Seek medical treatment even if the wound is small, such as a small puncture wound or scratch. There is always the risk of serious infection. Here are the signs that you might be suffering from an infection:

  • Redness, swelling, draining pus, or pain around the wound;
  • Fever;
  • Diarrhea or stomach pain;
  • Vomiting;
  • Headache;
  • Confusion;
  • Muscle or joint pain; and
  • Blisters around the bite within hours of when it occurred.

If you ignore the dog bite, it could potentially turn into something significant. What could have been just a few trips to the doctor could wind up being a few nights’ stay in the hospital.

Should You Report the Dog Bite?

If you were attacked or bitten by a dog, immediately report it to whatever government entity or agency deals with this issue. Most towns and cities have dog wardens. A dog warden’s job is licensing pets, as well as dealing with loose or stray dogs. They also keep track of whether a particular dog in their jurisdiction has a violent disposition. A good reason to report the dog (assuming you know which dog bit you and who the owner is) to the dog warden is to make sure that there’s a record that this dog has bitten people. You also may find out that the dog has bitten people in the past and has a propensity to bite. This fact can actually help you later on if your case gets put into litigation. You can demonstrate that the owner knew that their dog had bitten people in the past, but failed to restrain their dog to protect innocent people.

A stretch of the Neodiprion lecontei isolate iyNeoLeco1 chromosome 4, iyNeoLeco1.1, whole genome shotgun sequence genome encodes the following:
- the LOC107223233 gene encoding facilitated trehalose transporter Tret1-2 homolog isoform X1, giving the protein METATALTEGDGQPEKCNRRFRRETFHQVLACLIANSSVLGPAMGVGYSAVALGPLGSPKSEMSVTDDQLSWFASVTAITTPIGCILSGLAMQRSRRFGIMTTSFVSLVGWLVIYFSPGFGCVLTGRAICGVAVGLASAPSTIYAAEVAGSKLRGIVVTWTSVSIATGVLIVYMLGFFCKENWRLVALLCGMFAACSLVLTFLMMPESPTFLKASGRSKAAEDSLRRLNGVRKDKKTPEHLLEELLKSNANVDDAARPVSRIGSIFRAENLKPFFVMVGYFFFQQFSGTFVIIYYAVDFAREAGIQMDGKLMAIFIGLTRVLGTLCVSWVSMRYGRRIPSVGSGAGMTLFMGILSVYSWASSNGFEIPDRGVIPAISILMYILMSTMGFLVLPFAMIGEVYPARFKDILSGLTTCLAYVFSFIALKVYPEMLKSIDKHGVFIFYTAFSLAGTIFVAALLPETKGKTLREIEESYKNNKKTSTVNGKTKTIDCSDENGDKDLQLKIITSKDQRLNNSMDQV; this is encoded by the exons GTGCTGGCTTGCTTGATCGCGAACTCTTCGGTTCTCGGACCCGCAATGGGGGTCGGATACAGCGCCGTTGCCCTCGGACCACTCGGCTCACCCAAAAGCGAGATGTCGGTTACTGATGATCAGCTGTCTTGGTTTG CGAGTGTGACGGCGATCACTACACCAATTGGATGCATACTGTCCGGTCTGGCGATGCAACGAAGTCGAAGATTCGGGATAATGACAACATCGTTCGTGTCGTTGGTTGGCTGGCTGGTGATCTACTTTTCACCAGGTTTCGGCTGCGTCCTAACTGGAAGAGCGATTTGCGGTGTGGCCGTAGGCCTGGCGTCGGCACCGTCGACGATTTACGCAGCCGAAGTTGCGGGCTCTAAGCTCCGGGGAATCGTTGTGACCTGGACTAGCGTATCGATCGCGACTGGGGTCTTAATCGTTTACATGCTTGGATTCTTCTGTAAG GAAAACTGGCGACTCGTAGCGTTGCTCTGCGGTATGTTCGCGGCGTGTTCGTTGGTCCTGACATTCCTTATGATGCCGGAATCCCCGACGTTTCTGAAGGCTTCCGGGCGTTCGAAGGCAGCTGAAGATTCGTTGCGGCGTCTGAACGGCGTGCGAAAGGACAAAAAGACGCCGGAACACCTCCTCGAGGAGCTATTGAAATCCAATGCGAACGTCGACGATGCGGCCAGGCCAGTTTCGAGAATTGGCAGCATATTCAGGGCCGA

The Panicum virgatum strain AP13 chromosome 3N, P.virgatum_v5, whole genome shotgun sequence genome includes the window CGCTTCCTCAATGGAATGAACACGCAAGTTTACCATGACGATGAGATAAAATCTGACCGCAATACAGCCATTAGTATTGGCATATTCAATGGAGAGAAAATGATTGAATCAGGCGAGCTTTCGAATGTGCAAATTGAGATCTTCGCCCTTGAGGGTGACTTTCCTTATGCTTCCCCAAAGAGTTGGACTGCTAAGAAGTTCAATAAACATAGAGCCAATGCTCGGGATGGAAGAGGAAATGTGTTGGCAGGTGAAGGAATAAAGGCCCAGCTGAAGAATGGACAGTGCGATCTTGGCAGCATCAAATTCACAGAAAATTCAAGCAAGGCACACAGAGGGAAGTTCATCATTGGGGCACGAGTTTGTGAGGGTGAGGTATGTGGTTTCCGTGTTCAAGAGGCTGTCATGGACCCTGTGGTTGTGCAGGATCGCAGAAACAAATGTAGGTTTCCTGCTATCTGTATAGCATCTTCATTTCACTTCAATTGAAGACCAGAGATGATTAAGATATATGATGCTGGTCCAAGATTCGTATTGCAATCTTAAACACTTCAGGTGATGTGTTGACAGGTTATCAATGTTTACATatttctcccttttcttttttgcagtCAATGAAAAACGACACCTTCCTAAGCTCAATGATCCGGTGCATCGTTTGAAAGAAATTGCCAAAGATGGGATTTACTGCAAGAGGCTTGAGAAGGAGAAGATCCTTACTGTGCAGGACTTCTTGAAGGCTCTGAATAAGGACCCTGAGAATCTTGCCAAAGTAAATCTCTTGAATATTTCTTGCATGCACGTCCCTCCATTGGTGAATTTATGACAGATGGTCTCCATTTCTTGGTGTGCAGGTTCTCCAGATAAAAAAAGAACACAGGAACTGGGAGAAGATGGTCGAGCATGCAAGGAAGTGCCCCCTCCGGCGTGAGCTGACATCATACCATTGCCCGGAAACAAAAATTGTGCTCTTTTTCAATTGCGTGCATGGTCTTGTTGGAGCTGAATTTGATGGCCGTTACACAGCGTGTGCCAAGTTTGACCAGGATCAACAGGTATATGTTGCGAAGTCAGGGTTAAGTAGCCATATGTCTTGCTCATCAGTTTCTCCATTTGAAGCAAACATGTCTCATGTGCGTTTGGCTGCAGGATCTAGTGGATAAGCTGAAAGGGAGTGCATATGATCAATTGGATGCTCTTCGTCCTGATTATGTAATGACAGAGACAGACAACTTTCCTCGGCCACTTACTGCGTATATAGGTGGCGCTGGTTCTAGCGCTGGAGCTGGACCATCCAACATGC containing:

Another reason to report the attack is that there will be an official record of it. The dog warden will create a report, detailing the incident. Also, the dog warden would normally do an investigation and talk to the owner of the dog. The dog warden may even issue a citation to the dog owner indicating that they violated municipal dog ordinances. This also would help you with any future litigation that might be necessary to win the compensation you deserve.

Does Washington Follow the One Free Bite Rule?